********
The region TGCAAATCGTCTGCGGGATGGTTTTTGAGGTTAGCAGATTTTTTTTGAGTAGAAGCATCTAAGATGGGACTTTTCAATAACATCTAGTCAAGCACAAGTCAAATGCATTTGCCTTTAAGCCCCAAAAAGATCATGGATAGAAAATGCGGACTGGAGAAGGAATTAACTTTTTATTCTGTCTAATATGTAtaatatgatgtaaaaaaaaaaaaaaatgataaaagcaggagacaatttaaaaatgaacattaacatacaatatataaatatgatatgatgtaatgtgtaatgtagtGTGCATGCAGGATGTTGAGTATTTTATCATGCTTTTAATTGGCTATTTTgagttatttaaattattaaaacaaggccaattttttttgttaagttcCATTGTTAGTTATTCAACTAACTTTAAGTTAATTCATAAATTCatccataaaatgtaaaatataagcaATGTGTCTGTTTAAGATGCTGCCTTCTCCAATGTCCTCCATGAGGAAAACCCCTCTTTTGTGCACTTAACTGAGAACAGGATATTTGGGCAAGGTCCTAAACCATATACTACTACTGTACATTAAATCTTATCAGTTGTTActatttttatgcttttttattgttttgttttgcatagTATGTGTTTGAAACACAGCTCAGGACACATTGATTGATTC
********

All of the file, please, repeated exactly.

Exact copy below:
The region TGCAAATCGTCTGCGGGATGGTTTTTGAGGTTAGCAGATTTTTTTTGAGTAGAAGCATCTAAGATGGGACTTTTCAATAACATCTAGTCAAGCACAAGTCAAATGCATTTGCCTTTAAGCCCCAAAAAGATCATGGATAGAAAATGCGGACTGGAGAAGGAATTAACTTTTTATTCTGTCTAATATGTAtaatatgatgtaaaaaaaaaaaaaaatgataaaagcaggagacaatttaaaaatgaacattaacatacaatatataaatatgatatgatgtaatgtgtaatgtagtGTGCATGCAGGATGTTGAGTATTTTATCATGCTTTTAATTGGCTATTTTgagttatttaaattattaaaacaaggccaattttttttgttaagttcCATTGTTAGTTATTCAACTAACTTTAAGTTAATTCATAAATTCatccataaaatgtaaaatataagcaATGTGTCTGTTTAAGATGCTGCCTTCTCCAATGTCCTCCATGAGGAAAACCCCTCTTTTGTGCACTTAACTGAGAACAGGATATTTGGGCAAGGTCCTAAACCATATACTACTACTGTACATTAAATCTTATCAGTTGTTActatttttatgcttttttattgttttgttttgcatagTATGTGTTTGAAACACAGCTCAGGACACATTGATTGATTC